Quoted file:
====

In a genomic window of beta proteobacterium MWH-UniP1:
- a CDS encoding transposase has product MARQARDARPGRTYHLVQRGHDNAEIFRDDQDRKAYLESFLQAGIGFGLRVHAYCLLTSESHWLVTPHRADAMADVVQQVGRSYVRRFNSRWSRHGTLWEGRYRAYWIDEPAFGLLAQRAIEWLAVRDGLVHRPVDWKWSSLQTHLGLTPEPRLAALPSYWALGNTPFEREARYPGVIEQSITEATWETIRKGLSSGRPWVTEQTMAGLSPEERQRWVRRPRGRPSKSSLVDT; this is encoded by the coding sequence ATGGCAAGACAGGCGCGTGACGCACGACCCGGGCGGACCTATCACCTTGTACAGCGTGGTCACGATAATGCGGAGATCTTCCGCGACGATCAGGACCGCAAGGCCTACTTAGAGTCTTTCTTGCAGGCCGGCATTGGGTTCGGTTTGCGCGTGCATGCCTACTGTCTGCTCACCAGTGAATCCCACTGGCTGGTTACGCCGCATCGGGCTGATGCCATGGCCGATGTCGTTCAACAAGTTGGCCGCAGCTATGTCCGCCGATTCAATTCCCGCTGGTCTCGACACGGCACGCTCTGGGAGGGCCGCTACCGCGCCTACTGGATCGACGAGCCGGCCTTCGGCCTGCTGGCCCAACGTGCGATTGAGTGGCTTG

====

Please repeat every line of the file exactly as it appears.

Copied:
In a genomic window of beta proteobacterium MWH-UniP1:
- a CDS encoding transposase has product MARQARDARPGRTYHLVQRGHDNAEIFRDDQDRKAYLESFLQAGIGFGLRVHAYCLLTSESHWLVTPHRADAMADVVQQVGRSYVRRFNSRWSRHGTLWEGRYRAYWIDEPAFGLLAQRAIEWLAVRDGLVHRPVDWKWSSLQTHLGLTPEPRLAALPSYWALGNTPFEREARYPGVIEQSITEATWETIRKGLSSGRPWVTEQTMAGLSPEERQRWVRRPRGRPSKSSLVDT; this is encoded by the coding sequence ATGGCAAGACAGGCGCGTGACGCACGACCCGGGCGGACCTATCACCTTGTACAGCGTGGTCACGATAATGCGGAGATCTTCCGCGACGATCAGGACCGCAAGGCCTACTTAGAGTCTTTCTTGCAGGCCGGCATTGGGTTCGGTTTGCGCGTGCATGCCTACTGTCTGCTCACCAGTGAATCCCACTGGCTGGTTACGCCGCATCGGGCTGATGCCATGGCCGATGTCGTTCAACAAGTTGGCCGCAGCTATGTCCGCCGATTCAATTCCCGCTGGTCTCGACACGGCACGCTCTGGGAGGGCCGCTACCGCGCCTACTGGATCGACGAGCCGGCCTTCGGCCTGCTGGCCCAACGTGCGATTGAGTGGCTTG